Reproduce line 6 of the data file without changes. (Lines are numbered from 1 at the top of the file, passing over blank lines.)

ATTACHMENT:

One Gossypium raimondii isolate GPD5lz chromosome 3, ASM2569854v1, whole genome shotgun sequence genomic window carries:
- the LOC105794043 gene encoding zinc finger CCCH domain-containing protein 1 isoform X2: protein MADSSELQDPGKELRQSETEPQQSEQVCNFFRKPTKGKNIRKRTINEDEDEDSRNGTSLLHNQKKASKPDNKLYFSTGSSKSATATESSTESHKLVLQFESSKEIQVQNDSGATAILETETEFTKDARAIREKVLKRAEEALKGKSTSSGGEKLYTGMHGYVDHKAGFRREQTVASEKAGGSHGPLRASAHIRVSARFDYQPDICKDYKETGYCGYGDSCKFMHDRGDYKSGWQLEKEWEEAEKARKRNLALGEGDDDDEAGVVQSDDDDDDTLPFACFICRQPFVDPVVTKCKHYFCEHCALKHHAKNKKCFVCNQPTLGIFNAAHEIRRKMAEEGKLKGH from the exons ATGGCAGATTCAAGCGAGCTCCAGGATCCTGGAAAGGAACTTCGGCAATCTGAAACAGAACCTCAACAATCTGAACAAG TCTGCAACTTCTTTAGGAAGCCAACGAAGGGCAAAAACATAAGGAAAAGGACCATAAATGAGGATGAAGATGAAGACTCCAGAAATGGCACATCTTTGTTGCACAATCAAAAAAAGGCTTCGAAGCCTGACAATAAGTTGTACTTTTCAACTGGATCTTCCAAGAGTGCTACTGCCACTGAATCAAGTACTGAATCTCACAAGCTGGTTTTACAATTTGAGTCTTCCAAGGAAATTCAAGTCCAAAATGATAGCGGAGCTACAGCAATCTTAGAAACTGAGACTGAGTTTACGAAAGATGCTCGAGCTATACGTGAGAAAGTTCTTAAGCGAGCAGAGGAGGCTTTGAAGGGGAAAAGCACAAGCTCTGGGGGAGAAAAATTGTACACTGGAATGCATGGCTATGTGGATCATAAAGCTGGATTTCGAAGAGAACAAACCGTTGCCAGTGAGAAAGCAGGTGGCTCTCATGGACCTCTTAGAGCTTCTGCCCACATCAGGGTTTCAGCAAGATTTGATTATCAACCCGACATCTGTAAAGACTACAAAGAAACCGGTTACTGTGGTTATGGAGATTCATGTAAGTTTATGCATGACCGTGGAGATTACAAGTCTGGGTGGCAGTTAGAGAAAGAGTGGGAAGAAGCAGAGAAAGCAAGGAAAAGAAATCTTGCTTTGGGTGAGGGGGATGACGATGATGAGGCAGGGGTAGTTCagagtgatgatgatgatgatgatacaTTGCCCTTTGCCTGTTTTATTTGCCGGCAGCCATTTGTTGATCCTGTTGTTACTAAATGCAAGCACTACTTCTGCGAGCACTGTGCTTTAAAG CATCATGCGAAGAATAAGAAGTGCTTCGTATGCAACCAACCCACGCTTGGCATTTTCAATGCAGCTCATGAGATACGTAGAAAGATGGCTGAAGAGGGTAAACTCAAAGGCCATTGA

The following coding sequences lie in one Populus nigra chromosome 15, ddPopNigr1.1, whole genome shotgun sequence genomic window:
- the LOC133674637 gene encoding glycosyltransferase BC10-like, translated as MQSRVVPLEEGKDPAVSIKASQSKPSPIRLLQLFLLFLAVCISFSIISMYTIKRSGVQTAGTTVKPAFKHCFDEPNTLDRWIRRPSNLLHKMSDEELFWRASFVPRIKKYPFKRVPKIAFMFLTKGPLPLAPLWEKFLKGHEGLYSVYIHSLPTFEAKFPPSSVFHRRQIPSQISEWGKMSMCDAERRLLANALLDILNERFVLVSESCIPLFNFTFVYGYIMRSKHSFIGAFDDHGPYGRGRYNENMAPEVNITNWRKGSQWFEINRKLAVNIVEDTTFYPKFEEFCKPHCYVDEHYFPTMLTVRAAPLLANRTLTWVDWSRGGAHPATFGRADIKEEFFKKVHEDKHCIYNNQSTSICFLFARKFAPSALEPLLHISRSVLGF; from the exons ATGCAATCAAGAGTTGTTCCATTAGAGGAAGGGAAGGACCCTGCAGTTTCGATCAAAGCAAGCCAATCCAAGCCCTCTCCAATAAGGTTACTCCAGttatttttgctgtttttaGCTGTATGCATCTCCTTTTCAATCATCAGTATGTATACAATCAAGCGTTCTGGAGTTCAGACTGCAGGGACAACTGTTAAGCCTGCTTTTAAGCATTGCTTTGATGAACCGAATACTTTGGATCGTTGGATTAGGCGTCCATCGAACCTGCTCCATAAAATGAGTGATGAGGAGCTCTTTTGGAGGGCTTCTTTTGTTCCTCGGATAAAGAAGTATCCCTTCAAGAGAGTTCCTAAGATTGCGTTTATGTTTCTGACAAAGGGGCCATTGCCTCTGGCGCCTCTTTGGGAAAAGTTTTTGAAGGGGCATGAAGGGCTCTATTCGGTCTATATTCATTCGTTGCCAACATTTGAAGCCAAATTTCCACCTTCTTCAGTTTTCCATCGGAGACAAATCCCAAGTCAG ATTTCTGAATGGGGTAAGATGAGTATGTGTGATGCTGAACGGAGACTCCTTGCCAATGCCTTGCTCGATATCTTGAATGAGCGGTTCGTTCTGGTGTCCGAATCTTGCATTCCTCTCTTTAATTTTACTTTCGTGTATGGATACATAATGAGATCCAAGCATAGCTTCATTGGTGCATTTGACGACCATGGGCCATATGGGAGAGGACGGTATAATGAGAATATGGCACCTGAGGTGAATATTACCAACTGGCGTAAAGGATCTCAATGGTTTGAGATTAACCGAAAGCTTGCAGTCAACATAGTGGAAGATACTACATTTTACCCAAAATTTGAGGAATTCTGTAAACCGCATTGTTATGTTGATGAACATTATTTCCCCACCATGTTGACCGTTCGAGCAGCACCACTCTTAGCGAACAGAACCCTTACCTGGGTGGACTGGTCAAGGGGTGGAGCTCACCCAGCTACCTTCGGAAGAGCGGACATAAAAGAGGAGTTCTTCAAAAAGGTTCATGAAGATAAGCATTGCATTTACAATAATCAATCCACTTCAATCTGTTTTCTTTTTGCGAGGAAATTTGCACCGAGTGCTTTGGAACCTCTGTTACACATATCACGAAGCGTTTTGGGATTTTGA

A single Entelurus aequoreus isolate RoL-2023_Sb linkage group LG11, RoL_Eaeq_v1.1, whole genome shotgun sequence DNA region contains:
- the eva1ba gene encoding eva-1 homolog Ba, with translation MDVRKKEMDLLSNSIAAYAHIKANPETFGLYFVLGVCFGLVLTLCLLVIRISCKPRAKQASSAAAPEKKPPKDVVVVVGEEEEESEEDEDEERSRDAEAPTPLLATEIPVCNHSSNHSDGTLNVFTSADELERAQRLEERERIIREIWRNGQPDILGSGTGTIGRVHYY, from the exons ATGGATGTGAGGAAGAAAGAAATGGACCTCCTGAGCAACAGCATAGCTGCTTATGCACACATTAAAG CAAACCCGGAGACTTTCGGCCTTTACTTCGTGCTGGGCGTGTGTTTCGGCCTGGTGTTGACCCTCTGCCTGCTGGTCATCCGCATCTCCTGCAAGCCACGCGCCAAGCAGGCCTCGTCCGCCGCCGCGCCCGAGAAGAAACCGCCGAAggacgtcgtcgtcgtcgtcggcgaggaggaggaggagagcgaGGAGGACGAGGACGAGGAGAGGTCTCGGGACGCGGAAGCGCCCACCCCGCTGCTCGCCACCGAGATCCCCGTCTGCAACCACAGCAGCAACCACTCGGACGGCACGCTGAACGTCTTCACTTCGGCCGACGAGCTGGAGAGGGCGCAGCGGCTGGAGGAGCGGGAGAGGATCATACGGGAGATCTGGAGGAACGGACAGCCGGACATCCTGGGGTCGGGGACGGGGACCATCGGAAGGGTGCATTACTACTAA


- the eva1ba gene encoding eva-1 homolog Ba, with translation MDVRKKEMDLLSNSIAAYAHIKANPETFGLYFVLGVCFGLVLTLCLLVIRISCKPRAKQASSAAAPEKKPPKDVVVVVGEEEEESEEDEDEERSRDAEAPTPLLATEIPVCNHSSNHSDGTLNVFTSADELERAQRLEERERIIREIWRNGQPDILGSGTGTIGRVHYY, from the exons ATGGATGTGAGGAAGAAAGAAATGGACCTCCTGAGCAACAGCATAGCTGCTTATGCACACATTAAAG CAAACCCGGAGACTTTCGGCCTTTACTTCGTGCTGGGCGTGTGTTTCGGCCTGGTGTTGACCCTCTGCCTGCTGGTCATCCGCATCTCCTGCAAGCCACGCGCCAAGCAGGCCTCGTCCGCCGCCGCGCCCGAGAAGAAACCGCCGAAggacgtcgtcgtcgtcgtcggcgaggaggaggaggagagcgaGGAGGACGAGGACGAGGAGAGGTCTCGGGACGCGGAAGCGCCCACCCCGCTGCTCGCCACCGAGATCCCCGTCTGCAACCACAGCAGCAACCACTCGGACGGCACGCTGAACGTCTTCACTTCGGCCGACGAGCTGGAGAGGGCGCAGCGGCTGGAGGAGCGGGAGAGGATCATACGGGAGATCTGGAGGAACGGACAGCCGGACATCCTGGGGTCGGGGACGGGGACCATCGGAAGGGTGCATTACTACTAA